Kevin: Is the lack of homogenization the key reason your products taste so different?
Sara: Actually, there are a number of factors that give us a unique taste profile. The biggest thing is that Kalona SuperNatural products are processed as little as possible; we try to keep all of our food in the most natural state. You’ve already identified non-homogenization. Homogenization certainly destroys the sweet creamy flavor of the milk. Cream separating from the milk is a natural occurrence.
Mindy: I’d like to add that there are a variety of things that affect taste, not just homogenization. We use a lower temperature pasteurization. Our milk is pasteurized at around 160°F, which kills the potentially unhealthy bacteria, but leaves the healthier bacteria intact. Our milk comes from grass fed cows, living on small family farms. The quality is different than from a commercial dairy.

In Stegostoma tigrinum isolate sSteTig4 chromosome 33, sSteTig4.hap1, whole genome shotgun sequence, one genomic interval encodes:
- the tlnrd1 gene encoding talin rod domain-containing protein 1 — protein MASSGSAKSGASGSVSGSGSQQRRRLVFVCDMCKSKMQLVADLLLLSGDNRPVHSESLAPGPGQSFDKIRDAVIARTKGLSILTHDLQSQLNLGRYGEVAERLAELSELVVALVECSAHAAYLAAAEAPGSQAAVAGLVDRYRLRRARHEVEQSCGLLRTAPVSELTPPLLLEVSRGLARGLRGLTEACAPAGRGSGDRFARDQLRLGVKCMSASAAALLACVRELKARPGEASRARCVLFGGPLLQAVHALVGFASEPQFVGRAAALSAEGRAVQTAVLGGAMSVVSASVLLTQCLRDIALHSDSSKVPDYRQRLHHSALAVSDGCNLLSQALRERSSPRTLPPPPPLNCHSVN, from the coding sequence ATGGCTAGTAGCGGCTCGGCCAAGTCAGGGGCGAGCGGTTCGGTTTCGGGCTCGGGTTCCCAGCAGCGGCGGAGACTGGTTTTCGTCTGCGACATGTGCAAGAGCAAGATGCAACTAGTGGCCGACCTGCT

Kevin: Isn’t all milk pasteurized at the same temperature?
Mindy: No it isn’t. I mentioned 160°F as the temperature we use. Most large dairies use a higher temperature, which we’ve believe compromises that fresh dairy taste. Interestingly, a lot of organic milk suppliers use an even higher temperature process, UHT or Ultra High Temperature. It’s great for supermarket shelf life, but it’s even more detrimental to taste.
Kevin: I’ve read that the fats in grass-fed cow’s milk is arguably healthier. True?
Mindy: Grassfed milk is higher in CLAs and Omega fats, and our products in generally higher in fat. There’s a big push in certain circles that fat is healthy. There are people who believe that the Omegas and CLAs are healthier fats and that the vitamins are better in grass-fed than in so-called regular milk.
Kevin: Regular milk meaning….?
Mindy: Most milk is from cows given a diet of grain. It’s safe to say the milk industry at large is not grass-fed.
Kevin: You say Kalona’s milk has a higher fat than most other brands. Numbers?
Mindy: Our whole milk runs higher than the minimum requirement. It is no less than 3.25%.